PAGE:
- Holiday Cooky Bake-Off: If this sounds lame to you then skip it, but I highly recommend giving it a shot. It’s actually a lot more fun than it sounds. Bake your favorite christmas cookies and see whose turn out better.
- Have a Mocktail Party: Since we’re having a sober holiday, sharing how to make mocktails is always a fun time. Even for people who do drink from time to time might want a drink but necessarily something with alcohol. This is where things like @Mocktail.Life can help!
If you suffer from seasonal depression, you are far from alone. According to Psychology Today, over 10 million americans also have seasonal affective disorder (SAD) and even more may suffer from a milder version of SAD. Adding the stress of a pandemic it is important to do your best to find the best help.
Of course, talking to a therapist will be beneficial in all areas, but also keeping in contact with your friends and family is also very helpful. Talking to loved-ones will provide joy to both parties involved. However, you can also do a variety of things during the dark winter months to help keep SAD at bay.
- Develop a Green Thumb: If you are a black thumb, start with a beginner plant like a snake plant or a philodendron. There is a psychological effect called the biophilia effect that states our emotions are affected by the inclusion of greenery. This stems from our primal instincts to be connected and home around nature. With even just pictures of plants, we feel more relaxed and can actually focus better!
- Take a Bath with Epsom Salt: Relaxation is the answer to SAD. A bath with Epsom salt will help you psychologically and physically relax. The magnesium in the salt is actually intended for just this purpose. My favorite is the lavender as it smells amazing- candles not necessary!
- Buy a Light Therapy Box: Chances are, if you have been struggling with seasonal depressive disorder you know about light therapy boxes. If not, here is a helpful review of the best light therapy lamps.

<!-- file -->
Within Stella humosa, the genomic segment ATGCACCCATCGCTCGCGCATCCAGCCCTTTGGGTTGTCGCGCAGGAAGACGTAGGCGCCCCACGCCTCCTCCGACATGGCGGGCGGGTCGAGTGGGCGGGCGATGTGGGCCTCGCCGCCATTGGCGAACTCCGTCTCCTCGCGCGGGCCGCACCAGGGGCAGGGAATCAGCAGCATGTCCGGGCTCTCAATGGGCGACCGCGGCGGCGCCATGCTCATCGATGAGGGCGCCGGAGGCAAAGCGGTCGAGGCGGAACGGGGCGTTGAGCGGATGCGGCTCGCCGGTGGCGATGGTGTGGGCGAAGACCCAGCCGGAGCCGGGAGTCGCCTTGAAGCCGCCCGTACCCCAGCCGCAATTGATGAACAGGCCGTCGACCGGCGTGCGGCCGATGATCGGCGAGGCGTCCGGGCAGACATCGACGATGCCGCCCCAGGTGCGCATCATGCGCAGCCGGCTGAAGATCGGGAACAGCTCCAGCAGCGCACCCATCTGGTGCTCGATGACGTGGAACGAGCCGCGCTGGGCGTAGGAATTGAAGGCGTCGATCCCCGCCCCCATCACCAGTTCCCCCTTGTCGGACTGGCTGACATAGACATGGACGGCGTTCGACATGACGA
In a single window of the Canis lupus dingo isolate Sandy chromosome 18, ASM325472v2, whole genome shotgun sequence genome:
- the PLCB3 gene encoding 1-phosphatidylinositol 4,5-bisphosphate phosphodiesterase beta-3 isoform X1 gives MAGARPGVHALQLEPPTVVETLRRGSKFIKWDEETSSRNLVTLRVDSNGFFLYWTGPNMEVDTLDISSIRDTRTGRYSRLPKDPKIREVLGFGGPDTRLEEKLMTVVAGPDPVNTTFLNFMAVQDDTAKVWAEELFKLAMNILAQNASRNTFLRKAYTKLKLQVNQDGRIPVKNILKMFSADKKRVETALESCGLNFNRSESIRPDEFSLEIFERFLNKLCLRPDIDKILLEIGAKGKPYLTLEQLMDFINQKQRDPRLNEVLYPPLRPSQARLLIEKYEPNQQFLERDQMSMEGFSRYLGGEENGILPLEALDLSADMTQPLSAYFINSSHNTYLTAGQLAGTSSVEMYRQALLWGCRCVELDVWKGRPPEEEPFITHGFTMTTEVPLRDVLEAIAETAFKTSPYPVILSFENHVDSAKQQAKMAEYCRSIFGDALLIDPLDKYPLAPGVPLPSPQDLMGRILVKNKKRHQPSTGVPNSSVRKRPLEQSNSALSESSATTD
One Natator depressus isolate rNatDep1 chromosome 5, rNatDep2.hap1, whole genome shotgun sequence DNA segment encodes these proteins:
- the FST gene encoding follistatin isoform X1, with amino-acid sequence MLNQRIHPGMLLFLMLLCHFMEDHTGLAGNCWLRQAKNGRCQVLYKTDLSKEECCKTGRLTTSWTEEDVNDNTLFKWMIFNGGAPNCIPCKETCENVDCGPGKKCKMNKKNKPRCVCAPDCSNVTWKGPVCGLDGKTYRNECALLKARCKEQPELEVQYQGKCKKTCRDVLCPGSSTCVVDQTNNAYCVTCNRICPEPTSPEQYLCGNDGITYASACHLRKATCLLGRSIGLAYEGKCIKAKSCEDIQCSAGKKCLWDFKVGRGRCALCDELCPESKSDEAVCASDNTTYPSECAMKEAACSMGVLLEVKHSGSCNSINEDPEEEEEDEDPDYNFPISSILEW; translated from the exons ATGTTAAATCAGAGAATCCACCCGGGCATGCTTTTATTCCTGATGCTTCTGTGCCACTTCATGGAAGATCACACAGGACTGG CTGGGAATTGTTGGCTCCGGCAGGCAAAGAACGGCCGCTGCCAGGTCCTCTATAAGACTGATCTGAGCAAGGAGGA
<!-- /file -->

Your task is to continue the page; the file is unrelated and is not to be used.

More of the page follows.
- Take Vitamin D: Vitamin D is one the most common vitamin deficiencies. This is especially common during the winter months. We normally obtain Vitamin D from the sun outside, but when it’s cold and dark for 4 months we become severely deficient. Vitamin D directly effect our mood and how we regulate our emotions. By taking this supplement, you can help maintain your peak mental health.
- Spend Time Outside: Getting some fresh air and vitamin D always helps! It might be cold but getting your body up and moving, sightseeing, and fresh air can help ground you and bring your spirits up.
- Create Your Hygge Corner: Cleaning, organizing, and cozying up your home can help you feel more at home in your house. Your corner could include a light therapy lamp, a comfortable chair, a throw pillow, plush pillow, and a nightstand with a stack of books.
- Dive Into a Novel: Speaking of books, this can be a great way to travel while stuck at home. When we feel depressed, we might turn to entertainment to alleviate our blues. Oftentimes this turns into hours and hours of TV and social media. When we read, we still obtain the same satisfaction of entertainment, but it also stimulates our brain and creativity which can directly affect our overall mood.
For the Lonely
Even before the pandemic, loneliness has always been a large problem for many of us. Unfortunately, with our current situation, it has become even worse. Loneliness is a very dangerous situation for individuals in recovery, but when you combine that with the stress of a pandemic and the holiday season…not a good recipe.
Therefore, it might seem impossible to do something about this. For instance, coming to terms with our loneliness might mean admitting something shameful about However, it is essential to be honest about your emotions; not doing so could jeopardize your recovery. That being said, if you are feeling really lonely during these holidays, attempt one of these:
- Send Postcards to Family & Friends: It doesn’t take much time at all, but buying a bulk order of cards, writing a personal message, and sending them out can mean a lot for your loved ones. These personal notes will help you feel better and will make the recipient’s day.
- Treat Yo Self: Self-indulgence isn’t always the answer, and might not help every time; but moderation is key. Maybe this means getting a message or perhaps a manicure. It doesn’t have to be expensive. Perhaps its as simple as going to bed early and getting that much needed beauty sleep. Whatever works for you.